The Manatee County Government Department of Public Safety will hold a town hall-style meeting regarding the resurgence of heroin overdoses at 2 p.m. Tuesday at the Public Safety Center, 2101 47th Terrace E., Bradenton.
James Crutchfield, program manager for community paramedicine, said the meeting was called after the Manatee County Sheriff’s Office reported heroin overdoses are on the rise again. Crutchfield also said law officers indicated heroin is being cut with carfentanil, which is different than cutting agents used before, and hospital protocols for treatment may now have to be changed to deal with it.
“Prehospital treatment modalities are going to change due to this new information and there is a high chance that the hospital treatment plans will need to change, too,” Crutchfield said in an email announcing the meeting.
The Bradenton Herald reported Friday authorities are saying heroin and fentanyl overdoses are plaguing Manatee and Sarasota counties again.
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The Sarasota County Sheriff's Office has responded to 14 overdoses since July 1, two of which were fatal. According to a release, investigators warn users heroin seized locally has traces of fentanyl and carfentanil, a synthetic opioid drug with nearly 10,000 times the potency of morphine. The National Center of Biotechnology Information defines carfentanil as an analogue of the popular synthetic opioid analgesic fentanyl, and the most potent opioid used commercially. Carfentanil is intended for large-animal use only, according to NCBI, as its extreme potency makes it inappropriate for use in humans.
And in Manatee, sheriff’s spokesman Dave Bristow noted a trend Friday of an increased use of fentanyl stemming from overdose calls.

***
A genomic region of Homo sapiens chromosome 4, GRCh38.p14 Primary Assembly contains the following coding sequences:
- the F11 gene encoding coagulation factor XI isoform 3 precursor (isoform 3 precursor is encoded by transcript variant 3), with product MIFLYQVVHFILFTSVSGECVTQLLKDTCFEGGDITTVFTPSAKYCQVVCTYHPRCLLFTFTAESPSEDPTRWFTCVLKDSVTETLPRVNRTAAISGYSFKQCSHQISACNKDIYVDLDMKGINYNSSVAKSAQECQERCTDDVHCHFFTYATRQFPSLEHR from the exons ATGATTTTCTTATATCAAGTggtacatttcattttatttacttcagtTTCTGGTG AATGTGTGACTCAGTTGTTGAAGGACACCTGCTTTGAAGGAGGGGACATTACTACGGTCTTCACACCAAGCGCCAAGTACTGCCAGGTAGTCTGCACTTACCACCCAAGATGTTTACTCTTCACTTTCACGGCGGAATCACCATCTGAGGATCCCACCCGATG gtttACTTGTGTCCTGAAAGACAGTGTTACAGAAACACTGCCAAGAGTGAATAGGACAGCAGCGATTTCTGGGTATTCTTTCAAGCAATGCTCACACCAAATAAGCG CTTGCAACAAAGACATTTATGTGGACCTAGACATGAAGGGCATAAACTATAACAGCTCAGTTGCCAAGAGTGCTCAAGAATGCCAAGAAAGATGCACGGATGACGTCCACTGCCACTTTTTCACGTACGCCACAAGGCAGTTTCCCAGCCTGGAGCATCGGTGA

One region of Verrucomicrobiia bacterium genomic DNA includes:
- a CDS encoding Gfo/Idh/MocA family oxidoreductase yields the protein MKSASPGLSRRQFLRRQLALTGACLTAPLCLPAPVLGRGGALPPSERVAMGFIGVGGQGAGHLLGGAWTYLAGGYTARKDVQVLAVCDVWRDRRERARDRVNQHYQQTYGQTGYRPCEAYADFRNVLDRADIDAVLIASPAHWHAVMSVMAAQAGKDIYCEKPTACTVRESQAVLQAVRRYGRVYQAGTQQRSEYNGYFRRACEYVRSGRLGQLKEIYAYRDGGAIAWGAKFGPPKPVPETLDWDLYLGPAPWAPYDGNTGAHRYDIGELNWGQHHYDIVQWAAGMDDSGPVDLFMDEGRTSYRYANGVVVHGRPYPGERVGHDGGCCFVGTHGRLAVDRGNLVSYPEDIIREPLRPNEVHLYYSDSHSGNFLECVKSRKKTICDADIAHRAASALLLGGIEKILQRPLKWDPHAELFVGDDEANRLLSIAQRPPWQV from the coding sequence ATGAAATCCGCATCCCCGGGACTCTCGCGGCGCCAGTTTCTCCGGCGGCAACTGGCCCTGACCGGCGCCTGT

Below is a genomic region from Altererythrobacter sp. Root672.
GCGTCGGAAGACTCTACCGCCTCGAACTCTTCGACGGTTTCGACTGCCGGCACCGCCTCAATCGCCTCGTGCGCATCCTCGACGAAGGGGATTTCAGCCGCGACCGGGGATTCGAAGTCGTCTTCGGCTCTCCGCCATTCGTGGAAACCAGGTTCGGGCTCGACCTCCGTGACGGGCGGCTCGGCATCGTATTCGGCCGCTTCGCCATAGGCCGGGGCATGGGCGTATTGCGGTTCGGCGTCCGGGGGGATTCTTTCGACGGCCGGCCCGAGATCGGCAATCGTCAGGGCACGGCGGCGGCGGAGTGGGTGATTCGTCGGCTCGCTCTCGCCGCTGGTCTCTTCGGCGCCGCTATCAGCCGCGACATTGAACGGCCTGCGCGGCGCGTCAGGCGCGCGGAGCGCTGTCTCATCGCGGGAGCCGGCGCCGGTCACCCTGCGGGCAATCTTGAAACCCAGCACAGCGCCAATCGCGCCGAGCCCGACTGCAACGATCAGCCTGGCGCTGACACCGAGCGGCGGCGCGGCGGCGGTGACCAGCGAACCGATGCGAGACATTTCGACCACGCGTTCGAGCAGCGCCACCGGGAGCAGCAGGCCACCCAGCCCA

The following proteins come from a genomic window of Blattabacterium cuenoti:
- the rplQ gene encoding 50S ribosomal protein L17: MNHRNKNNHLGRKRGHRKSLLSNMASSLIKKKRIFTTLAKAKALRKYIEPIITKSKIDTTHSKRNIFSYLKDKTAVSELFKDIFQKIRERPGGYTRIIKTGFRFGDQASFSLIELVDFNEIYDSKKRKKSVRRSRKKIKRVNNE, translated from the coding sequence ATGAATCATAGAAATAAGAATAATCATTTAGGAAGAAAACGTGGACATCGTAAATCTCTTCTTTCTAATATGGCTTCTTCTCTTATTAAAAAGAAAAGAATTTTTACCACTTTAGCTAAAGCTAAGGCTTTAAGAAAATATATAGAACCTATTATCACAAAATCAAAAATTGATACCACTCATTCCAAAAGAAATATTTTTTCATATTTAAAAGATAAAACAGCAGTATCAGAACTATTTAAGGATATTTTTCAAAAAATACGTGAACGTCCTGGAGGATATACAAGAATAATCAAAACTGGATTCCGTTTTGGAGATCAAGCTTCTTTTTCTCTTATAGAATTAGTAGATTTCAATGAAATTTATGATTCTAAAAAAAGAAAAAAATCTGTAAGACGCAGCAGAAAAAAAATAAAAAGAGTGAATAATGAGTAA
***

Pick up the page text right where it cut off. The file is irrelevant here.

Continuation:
“A lot of our overdoses, we’re learning, are not heroin. They’re fentanyl,” Bristow said. “It just seems like the recent surge we’ve had, a good amount of those, are just fentanyl where before a lot of them would be heroin mixed with fentanyl or just heroin. Now, we’re finding people are just using fentanyl, especially the fatalities that we’re having.”
As of 5:30 p.m. Friday, there were 12 overdose calls, according to the Manatee County Emergency Communications Center. A woman at the center said there could be more because some 911 callers don’t say right away that it’s an overdose.
In light of the recent trend, the sheriff’s office rereleased a video encouraging people to call 911 if someone overdoses, which is a reference to the Good Samaritan law. The PSA also directs those struggling with addiction to resources for help, according to the release. The 30-second PSA is viewable on the agency web site, YouTube channel and social media pages.
In June, the Bradenton Herald reported heroin-related calls and deaths had been declining in Manatee County the past several months after a two-year epidemic saw Manatee become the epicenter of the crisis in Florida. In July, however, area law enforcement again reported a significant spike in heroin-related cases.